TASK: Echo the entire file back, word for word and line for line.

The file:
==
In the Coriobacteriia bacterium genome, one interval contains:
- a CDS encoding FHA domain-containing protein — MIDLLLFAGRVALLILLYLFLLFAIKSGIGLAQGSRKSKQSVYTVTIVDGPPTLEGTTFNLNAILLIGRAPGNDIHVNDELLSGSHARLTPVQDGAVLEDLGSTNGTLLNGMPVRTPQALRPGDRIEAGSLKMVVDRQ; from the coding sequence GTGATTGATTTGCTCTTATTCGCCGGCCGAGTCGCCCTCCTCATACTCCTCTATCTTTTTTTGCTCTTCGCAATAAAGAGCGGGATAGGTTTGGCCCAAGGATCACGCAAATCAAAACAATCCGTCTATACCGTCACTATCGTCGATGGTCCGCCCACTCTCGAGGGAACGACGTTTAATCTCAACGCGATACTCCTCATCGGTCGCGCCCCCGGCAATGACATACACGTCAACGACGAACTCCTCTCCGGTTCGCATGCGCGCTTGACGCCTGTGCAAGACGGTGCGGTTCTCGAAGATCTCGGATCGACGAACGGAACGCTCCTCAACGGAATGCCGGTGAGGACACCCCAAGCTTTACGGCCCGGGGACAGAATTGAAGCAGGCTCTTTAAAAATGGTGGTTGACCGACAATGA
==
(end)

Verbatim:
In the Coriobacteriia bacterium genome, one interval contains:
- a CDS encoding FHA domain-containing protein — MIDLLLFAGRVALLILLYLFLLFAIKSGIGLAQGSRKSKQSVYTVTIVDGPPTLEGTTFNLNAILLIGRAPGNDIHVNDELLSGSHARLTPVQDGAVLEDLGSTNGTLLNGMPVRTPQALRPGDRIEAGSLKMVVDRQ; from the coding sequence GTGATTGATTTGCTCTTATTCGCCGGCCGAGTCGCCCTCCTCATACTCCTCTATCTTTTTTTGCTCTTCGCAATAAAGAGCGGGATAGGTTTGGCCCAAGGATCACGCAAATCAAAACAATCCGTCTATACCGTCACTATCGTCGATGGTCCGCCCACTCTCGAGGGAACGACGTTTAATCTCAACGCGATACTCCTCATCGGTCGCGCCCCCGGCAATGACATACACGTCAACGACGAACTCCTCTCCGGTTCGCATGCGCGCTTGACGCCTGTGCAAGACGGTGCGGTTCTCGAAGATCTCGGATCGACGAACGGAACGCTCCTCAACGGAATGCCGGTGAGGACACCCCAAGCTTTACGGCCCGGGGACAGAATTGAAGCAGGCTCTTTAAAAATGGTGGTTGACCGACAATGA